The mycotoxin Aflatoxin B1 can be a problem in maize and hence Dried Distillers Grains (DDGS). Using a biological approach can be a solution to reduce the mycotoxin load.
Mycotoxins such as aflatoxins can be targeted via different routes: such as clay binders, irradiation and chemicals. Nowadays, there is an increase in the reported number of possible aflatoxin degrading bioremediators, with micro-organisms or enzymes.
A Hungarian study therefore investigated and compared the aflatoxin degradation efficiency of a Rhodococcus pyridinivorans strain as bacterial inoculum and as bacterial extract in both the liquid and solid phases of an aflatoxin B1 contaminated bioethanol by-product (i.e. whole stillage) during a three-day incubation period.
Results show that 3-day microbial treatment cannot cause aflatoxin B1 degradation due to its tight binding into the solid stillage. Therefore longer, namely a twelve-day degradation experiment was performed in which the degradation profile of this strain was determined.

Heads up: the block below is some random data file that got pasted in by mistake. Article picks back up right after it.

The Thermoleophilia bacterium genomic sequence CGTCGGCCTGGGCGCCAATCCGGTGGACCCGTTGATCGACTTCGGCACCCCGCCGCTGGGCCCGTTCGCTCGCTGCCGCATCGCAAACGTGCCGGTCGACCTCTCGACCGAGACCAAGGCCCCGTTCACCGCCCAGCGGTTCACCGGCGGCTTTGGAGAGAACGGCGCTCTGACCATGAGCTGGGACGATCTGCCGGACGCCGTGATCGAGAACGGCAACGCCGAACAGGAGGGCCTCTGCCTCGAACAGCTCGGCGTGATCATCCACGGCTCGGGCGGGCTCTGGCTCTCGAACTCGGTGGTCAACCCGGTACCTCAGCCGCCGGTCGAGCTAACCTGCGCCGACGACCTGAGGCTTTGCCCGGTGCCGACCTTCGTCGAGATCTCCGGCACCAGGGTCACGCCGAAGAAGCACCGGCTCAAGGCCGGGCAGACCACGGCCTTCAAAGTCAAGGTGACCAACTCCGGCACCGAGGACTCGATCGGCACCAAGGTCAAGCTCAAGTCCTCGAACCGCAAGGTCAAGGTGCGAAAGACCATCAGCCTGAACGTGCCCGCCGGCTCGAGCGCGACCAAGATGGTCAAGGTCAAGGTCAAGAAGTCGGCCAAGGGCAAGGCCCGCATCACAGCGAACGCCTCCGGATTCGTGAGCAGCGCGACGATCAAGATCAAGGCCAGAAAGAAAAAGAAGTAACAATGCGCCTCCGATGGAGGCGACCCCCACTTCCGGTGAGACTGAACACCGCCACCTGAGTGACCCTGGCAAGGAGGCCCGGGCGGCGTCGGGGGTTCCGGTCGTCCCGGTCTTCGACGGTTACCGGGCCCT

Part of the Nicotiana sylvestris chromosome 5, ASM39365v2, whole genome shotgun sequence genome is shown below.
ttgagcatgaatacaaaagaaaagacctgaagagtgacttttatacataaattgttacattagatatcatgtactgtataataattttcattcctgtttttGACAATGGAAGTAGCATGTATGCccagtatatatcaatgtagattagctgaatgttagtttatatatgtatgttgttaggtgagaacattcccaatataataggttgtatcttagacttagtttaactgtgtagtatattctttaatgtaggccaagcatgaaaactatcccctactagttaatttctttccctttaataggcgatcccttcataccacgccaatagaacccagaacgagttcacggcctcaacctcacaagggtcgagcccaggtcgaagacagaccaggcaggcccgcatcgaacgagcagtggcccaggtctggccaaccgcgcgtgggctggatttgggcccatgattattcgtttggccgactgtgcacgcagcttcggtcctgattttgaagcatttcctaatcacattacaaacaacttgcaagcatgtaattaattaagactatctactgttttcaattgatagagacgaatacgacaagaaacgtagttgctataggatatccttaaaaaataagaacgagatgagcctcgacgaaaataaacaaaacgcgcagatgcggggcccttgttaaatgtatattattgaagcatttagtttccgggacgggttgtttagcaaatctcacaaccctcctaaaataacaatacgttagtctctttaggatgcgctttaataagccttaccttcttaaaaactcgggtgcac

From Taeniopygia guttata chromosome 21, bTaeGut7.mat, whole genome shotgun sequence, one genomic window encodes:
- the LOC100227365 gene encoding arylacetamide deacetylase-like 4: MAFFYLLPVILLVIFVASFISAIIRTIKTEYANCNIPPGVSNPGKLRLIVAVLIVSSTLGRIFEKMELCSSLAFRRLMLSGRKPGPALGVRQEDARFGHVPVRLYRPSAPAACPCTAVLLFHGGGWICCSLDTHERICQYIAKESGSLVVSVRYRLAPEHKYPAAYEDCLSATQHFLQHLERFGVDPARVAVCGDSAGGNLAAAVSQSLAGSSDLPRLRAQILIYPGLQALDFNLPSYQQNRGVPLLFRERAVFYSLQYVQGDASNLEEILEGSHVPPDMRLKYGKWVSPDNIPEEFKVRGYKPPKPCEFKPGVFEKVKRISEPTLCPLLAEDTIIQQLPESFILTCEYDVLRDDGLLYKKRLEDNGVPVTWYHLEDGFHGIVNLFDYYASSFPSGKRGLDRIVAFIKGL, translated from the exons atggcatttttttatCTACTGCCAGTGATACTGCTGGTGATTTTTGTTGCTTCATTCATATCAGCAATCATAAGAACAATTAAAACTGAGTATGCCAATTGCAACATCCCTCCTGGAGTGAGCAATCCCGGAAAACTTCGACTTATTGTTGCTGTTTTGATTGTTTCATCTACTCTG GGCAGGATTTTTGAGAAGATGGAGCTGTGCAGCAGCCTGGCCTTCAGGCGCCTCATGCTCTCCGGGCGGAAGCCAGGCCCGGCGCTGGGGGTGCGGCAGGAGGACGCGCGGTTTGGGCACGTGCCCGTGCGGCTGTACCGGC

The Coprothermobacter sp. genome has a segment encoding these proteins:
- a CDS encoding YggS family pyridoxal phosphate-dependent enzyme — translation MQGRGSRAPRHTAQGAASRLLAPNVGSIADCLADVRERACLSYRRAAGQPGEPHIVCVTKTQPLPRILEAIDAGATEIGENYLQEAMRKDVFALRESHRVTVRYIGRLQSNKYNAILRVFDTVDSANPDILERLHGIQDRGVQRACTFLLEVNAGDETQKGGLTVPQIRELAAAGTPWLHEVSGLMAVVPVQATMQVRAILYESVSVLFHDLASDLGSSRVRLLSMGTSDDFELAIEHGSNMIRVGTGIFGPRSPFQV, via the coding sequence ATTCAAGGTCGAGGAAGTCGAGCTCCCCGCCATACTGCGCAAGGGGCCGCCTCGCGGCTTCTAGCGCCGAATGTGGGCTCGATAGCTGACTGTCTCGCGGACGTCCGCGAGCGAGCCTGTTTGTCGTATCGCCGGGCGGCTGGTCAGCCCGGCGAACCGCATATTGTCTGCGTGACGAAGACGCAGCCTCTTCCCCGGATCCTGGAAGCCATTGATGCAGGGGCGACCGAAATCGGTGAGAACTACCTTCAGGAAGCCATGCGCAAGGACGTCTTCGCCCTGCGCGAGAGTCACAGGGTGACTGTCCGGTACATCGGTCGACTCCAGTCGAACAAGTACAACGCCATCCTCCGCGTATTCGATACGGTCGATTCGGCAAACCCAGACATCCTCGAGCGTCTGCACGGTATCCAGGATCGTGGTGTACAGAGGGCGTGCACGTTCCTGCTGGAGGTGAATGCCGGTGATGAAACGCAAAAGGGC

The results demonstrated that the aflatoxin content of the stillage significantly decreased between the 3rd and 7th days of the microbial reaction. More than two-thirds of the aflatoxin B1 content reacted during this time. The growth of bacteria was also monitored and statistically analysed. The exponential stage of biomass growth changed to a stagnant state after seven days incubation time, in harmony with the mycotoxin degradation rate. This work gives an early-state insight of aflatoxin B1 detoxification of animal feed, sourcing from bioethanol production as a by-product, by Rhodococcus pyridinivorans K408 bacterium strain.